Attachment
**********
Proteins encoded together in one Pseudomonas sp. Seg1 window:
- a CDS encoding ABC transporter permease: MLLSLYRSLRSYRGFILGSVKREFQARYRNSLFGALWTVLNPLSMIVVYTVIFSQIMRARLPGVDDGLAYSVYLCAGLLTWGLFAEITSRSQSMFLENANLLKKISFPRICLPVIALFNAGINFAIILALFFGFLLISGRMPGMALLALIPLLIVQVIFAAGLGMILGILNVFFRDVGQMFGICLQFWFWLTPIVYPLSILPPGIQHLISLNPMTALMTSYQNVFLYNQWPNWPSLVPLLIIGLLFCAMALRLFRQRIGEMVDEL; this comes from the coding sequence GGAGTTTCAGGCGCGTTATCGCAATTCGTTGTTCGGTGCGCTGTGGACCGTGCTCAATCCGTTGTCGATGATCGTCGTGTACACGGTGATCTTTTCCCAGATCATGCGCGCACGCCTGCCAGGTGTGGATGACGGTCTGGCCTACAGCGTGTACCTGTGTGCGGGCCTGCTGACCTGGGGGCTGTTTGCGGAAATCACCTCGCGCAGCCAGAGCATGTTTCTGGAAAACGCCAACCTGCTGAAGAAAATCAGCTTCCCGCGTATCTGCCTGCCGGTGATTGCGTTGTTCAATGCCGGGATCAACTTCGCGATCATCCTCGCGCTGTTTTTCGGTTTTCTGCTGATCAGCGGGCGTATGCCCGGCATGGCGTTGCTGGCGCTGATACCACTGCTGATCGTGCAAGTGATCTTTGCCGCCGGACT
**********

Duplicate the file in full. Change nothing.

Proteins encoded together in one Pseudomonas sp. Seg1 window:
- a CDS encoding ABC transporter permease: MLLSLYRSLRSYRGFILGSVKREFQARYRNSLFGALWTVLNPLSMIVVYTVIFSQIMRARLPGVDDGLAYSVYLCAGLLTWGLFAEITSRSQSMFLENANLLKKISFPRICLPVIALFNAGINFAIILALFFGFLLISGRMPGMALLALIPLLIVQVIFAAGLGMILGILNVFFRDVGQMFGICLQFWFWLTPIVYPLSILPPGIQHLISLNPMTALMTSYQNVFLYNQWPNWPSLVPLLIIGLLFCAMALRLFRQRIGEMVDEL; this comes from the coding sequence GGAGTTTCAGGCGCGTTATCGCAATTCGTTGTTCGGTGCGCTGTGGACCGTGCTCAATCCGTTGTCGATGATCGTCGTGTACACGGTGATCTTTTCCCAGATCATGCGCGCACGCCTGCCAGGTGTGGATGACGGTCTGGCCTACAGCGTGTACCTGTGTGCGGGCCTGCTGACCTGGGGGCTGTTTGCGGAAATCACCTCGCGCAGCCAGAGCATGTTTCTGGAAAACGCCAACCTGCTGAAGAAAATCAGCTTCCCGCGTATCTGCCTGCCGGTGATTGCGTTGTTCAATGCCGGGATCAACTTCGCGATCATCCTCGCGCTGTTTTTCGGTTTTCTGCTGATCAGCGGGCGTATGCCCGGCATGGCGTTGCTGGCGCTGATACCACTGCTGATCGTGCAAGTGATCTTTGCCGCCGGACT